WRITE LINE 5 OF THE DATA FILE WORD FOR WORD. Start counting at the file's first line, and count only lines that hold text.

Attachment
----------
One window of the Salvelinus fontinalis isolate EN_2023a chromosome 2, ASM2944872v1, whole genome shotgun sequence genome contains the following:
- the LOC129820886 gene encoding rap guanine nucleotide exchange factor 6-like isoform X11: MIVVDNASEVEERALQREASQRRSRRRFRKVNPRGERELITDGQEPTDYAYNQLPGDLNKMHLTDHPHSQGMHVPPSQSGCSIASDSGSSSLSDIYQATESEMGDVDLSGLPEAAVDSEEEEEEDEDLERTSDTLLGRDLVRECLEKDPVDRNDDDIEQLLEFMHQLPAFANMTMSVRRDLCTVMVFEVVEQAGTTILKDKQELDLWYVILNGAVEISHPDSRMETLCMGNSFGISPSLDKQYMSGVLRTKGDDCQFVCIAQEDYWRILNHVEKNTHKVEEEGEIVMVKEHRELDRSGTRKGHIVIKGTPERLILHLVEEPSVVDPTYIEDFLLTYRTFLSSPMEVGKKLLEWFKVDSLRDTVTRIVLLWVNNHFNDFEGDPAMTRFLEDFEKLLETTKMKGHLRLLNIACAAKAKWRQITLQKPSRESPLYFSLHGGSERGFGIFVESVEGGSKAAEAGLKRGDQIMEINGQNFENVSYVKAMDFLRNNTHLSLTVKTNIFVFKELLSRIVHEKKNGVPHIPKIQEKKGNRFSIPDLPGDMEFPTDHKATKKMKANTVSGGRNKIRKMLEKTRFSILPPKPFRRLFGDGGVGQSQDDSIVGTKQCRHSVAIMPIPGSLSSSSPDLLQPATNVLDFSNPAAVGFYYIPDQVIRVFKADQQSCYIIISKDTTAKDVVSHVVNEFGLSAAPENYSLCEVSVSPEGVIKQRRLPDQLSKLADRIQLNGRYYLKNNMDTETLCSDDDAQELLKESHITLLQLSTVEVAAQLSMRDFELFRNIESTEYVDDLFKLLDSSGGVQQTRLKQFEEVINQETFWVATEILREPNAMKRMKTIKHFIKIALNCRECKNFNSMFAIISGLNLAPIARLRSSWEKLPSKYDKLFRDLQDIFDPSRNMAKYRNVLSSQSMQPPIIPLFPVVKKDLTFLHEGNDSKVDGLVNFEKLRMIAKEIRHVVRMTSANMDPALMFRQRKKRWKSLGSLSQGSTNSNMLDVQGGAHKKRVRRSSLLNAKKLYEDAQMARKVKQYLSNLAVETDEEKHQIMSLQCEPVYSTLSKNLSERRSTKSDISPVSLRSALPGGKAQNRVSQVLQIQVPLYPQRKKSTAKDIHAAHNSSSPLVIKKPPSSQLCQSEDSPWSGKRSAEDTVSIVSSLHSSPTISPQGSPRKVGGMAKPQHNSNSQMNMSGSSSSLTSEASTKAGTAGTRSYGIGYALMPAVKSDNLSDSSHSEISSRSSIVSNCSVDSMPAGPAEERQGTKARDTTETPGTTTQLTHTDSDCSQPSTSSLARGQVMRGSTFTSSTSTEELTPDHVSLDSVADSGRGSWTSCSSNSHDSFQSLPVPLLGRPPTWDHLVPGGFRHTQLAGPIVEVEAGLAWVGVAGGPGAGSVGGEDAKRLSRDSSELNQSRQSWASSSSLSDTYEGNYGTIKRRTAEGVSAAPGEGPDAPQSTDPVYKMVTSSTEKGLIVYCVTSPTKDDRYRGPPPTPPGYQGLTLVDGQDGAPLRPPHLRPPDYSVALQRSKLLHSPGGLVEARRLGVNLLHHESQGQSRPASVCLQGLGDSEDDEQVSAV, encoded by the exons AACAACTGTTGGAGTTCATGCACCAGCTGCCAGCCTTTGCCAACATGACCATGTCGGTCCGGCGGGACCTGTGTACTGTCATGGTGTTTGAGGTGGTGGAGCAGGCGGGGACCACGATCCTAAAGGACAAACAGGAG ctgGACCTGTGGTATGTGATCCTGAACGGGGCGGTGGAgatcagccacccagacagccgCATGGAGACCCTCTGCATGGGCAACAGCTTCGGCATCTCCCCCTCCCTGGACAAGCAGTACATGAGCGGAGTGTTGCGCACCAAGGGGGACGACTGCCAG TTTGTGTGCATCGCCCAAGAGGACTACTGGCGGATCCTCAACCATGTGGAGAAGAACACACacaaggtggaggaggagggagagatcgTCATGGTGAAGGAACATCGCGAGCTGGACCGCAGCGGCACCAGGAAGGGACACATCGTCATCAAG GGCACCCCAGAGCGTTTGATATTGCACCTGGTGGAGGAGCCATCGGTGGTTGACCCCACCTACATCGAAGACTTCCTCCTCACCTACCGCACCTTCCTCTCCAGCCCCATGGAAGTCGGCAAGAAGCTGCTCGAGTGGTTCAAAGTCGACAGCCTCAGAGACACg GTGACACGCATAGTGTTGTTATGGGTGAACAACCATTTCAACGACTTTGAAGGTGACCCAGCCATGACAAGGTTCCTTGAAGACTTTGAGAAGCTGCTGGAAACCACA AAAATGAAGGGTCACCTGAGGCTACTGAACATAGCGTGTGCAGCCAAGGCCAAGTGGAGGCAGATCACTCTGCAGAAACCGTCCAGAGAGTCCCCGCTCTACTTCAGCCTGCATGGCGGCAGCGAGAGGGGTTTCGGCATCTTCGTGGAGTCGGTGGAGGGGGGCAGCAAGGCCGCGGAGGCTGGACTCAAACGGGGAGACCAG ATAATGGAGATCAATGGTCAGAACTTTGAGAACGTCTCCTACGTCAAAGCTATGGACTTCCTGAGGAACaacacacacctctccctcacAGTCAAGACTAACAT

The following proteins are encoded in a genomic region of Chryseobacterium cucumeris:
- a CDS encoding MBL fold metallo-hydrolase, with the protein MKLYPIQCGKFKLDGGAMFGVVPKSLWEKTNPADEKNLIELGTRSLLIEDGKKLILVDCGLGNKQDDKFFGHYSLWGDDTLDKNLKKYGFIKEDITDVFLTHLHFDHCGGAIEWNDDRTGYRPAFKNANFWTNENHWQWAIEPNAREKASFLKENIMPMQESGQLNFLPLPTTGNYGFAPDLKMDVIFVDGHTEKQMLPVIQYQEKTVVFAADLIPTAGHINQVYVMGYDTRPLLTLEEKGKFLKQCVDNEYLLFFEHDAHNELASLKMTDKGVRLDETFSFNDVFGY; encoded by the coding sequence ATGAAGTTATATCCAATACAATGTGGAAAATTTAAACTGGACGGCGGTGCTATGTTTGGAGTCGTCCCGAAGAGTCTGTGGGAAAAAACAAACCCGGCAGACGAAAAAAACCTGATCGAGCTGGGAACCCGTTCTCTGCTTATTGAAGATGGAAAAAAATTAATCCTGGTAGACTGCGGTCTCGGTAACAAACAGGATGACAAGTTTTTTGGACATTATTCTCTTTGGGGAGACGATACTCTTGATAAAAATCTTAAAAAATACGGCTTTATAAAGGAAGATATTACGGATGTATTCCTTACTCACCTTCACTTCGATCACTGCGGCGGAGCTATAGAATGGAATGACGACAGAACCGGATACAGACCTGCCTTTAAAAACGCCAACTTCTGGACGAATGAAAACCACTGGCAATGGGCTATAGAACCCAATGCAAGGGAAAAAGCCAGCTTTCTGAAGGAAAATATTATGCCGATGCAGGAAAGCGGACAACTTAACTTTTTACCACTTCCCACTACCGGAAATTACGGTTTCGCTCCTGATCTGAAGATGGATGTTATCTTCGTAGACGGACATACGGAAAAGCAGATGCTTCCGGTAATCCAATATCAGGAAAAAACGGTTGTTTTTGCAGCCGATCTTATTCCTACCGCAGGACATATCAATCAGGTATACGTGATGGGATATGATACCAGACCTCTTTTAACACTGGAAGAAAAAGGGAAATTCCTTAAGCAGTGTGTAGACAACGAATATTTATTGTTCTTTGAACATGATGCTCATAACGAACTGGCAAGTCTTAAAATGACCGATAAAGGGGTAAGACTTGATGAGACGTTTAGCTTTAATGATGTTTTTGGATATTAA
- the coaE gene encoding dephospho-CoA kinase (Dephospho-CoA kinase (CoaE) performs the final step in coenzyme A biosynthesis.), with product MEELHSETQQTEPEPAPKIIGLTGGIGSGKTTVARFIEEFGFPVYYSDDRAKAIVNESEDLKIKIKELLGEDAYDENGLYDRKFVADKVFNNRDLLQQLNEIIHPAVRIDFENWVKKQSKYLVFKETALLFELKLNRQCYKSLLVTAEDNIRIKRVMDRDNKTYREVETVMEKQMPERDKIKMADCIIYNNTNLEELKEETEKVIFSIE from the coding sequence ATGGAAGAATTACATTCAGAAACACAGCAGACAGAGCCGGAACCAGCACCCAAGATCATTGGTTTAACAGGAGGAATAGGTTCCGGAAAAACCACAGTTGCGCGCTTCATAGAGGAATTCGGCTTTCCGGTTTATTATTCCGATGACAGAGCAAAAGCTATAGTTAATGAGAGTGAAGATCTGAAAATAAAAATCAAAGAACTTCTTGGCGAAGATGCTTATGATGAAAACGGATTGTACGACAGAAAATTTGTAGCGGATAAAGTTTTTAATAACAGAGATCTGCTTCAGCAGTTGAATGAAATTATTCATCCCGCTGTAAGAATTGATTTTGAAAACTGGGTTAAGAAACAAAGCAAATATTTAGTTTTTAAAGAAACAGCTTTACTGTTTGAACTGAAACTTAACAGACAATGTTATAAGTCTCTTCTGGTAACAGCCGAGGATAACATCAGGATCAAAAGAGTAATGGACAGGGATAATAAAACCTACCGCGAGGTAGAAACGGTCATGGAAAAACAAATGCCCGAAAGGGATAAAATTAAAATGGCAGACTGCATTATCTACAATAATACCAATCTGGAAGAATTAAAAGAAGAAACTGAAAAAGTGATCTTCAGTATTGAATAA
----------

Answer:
- the coaE gene encoding dephospho-CoA kinase (Dephospho-CoA kinase (CoaE) performs the final step in coenzyme A biosynthesis.), with product MEELHSETQQTEPEPAPKIIGLTGGIGSGKTTVARFIEEFGFPVYYSDDRAKAIVNESEDLKIKIKELLGEDAYDENGLYDRKFVADKVFNNRDLLQQLNEIIHPAVRIDFENWVKKQSKYLVFKETALLFELKLNRQCYKSLLVTAEDNIRIKRVMDRDNKTYREVETVMEKQMPERDKIKMADCIIYNNTNLEELKEETEKVIFSIE from the coding sequence ATGGAAGAATTACATTCAGAAACACAGCAGACAGAGCCGGAACCAGCACCCAAGATCATTGGTTTAACAGGAGGAATAGGTTCCGGAAAAACCACAGTTGCGCGCTTCATAGAGGAATTCGGCTTTCCGGTTTATTATTCCGATGACAGAGCAAAAGCTATAGTTAATGAGAGTGAAGATCTGAAAATAAAAATCAAAGAACTTCTTGGCGAAGATGCTTATGATGAAAACGGATTGTACGACAGAAAATTTGTAGCGGATAAAGTTTTTAATAACAGAGATCTGCTTCAGCAGTTGAATGAAATTATTCATCCCGCTGTAAGAATTGATTTTGAAAACTGGGTTAAGAAACAAAGCAAATATTTAGTTTTTAAAGAAACAGCTTTACTGTTTGAACTGAAACTTAACAGACAATGTTATAAGTCTCTTCTGGTAACAGCCGAGGATAACATCAGGATCAAAAGAGTAATGGACAGGGATAATAAAACCTACCGCGAGGTAGAAACGGTCATGGAAAAACAAATGCCCGAAAGGGATAAAATTAAAATGGCAGACTGCATTATCTACAATAATACCAATCTGGAAGAATTAAAAGAAGAAACTGAAAAAGTGATCTTCAGTATTGAATAA